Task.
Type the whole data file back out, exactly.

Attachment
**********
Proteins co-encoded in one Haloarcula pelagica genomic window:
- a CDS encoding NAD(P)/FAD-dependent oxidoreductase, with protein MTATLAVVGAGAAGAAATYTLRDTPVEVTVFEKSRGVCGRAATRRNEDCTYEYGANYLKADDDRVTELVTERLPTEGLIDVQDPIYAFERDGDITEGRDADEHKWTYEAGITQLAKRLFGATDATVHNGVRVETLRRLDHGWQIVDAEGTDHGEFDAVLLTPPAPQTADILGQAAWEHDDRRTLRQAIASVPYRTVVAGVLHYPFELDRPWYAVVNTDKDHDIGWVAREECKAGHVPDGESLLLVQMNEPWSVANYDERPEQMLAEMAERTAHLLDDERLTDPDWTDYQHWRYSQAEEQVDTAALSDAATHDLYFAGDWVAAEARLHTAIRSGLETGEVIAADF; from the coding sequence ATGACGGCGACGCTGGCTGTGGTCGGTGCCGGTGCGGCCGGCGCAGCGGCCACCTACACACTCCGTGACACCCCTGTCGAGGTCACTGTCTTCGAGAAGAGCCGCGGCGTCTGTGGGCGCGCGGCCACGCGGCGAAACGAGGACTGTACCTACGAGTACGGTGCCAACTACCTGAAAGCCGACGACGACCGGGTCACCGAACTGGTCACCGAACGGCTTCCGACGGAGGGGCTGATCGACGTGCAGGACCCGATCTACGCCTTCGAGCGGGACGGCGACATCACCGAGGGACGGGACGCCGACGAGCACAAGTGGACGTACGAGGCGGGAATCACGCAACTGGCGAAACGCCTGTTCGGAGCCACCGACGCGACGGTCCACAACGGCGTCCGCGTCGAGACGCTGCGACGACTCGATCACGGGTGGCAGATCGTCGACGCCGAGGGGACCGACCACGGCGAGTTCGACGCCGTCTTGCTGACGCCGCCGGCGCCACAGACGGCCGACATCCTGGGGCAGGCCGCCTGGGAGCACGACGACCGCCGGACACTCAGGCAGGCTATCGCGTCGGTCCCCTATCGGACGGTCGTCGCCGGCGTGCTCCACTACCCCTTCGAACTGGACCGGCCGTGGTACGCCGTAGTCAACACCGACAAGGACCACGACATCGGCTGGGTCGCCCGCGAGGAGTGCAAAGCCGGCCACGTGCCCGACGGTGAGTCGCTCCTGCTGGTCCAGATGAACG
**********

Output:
Proteins co-encoded in one Haloarcula pelagica genomic window:
- a CDS encoding NAD(P)/FAD-dependent oxidoreductase, with protein MTATLAVVGAGAAGAAATYTLRDTPVEVTVFEKSRGVCGRAATRRNEDCTYEYGANYLKADDDRVTELVTERLPTEGLIDVQDPIYAFERDGDITEGRDADEHKWTYEAGITQLAKRLFGATDATVHNGVRVETLRRLDHGWQIVDAEGTDHGEFDAVLLTPPAPQTADILGQAAWEHDDRRTLRQAIASVPYRTVVAGVLHYPFELDRPWYAVVNTDKDHDIGWVAREECKAGHVPDGESLLLVQMNEPWSVANYDERPEQMLAEMAERTAHLLDDERLTDPDWTDYQHWRYSQAEEQVDTAALSDAATHDLYFAGDWVAAEARLHTAIRSGLETGEVIAADF; from the coding sequence ATGACGGCGACGCTGGCTGTGGTCGGTGCCGGTGCGGCCGGCGCAGCGGCCACCTACACACTCCGTGACACCCCTGTCGAGGTCACTGTCTTCGAGAAGAGCCGCGGCGTCTGTGGGCGCGCGGCCACGCGGCGAAACGAGGACTGTACCTACGAGTACGGTGCCAACTACCTGAAAGCCGACGACGACCGGGTCACCGAACTGGTCACCGAACGGCTTCCGACGGAGGGGCTGATCGACGTGCAGGACCCGATCTACGCCTTCGAGCGGGACGGCGACATCACCGAGGGACGGGACGCCGACGAGCACAAGTGGACGTACGAGGCGGGAATCACGCAACTGGCGAAACGCCTGTTCGGAGCCACCGACGCGACGGTCCACAACGGCGTCCGCGTCGAGACGCTGCGACGACTCGATCACGGGTGGCAGATCGTCGACGCCGAGGGGACCGACCACGGCGAGTTCGACGCCGTCTTGCTGACGCCGCCGGCGCCACAGACGGCCGACATCCTGGGGCAGGCCGCCTGGGAGCACGACGACCGCCGGACACTCAGGCAGGCTATCGCGTCGGTCCCCTATCGGACGGTCGTCGCCGGCGTGCTCCACTACCCCTTCGAACTGGACCGGCCGTGGTACGCCGTAGTCAACACCGACAAGGACCACGACATCGGCTGGGTCGCCCGCGAGGAGTGCAAAGCCGGCCACGTGCCCGACGGTGAGTCGCTCCTGCTGGTCCAGATGAACG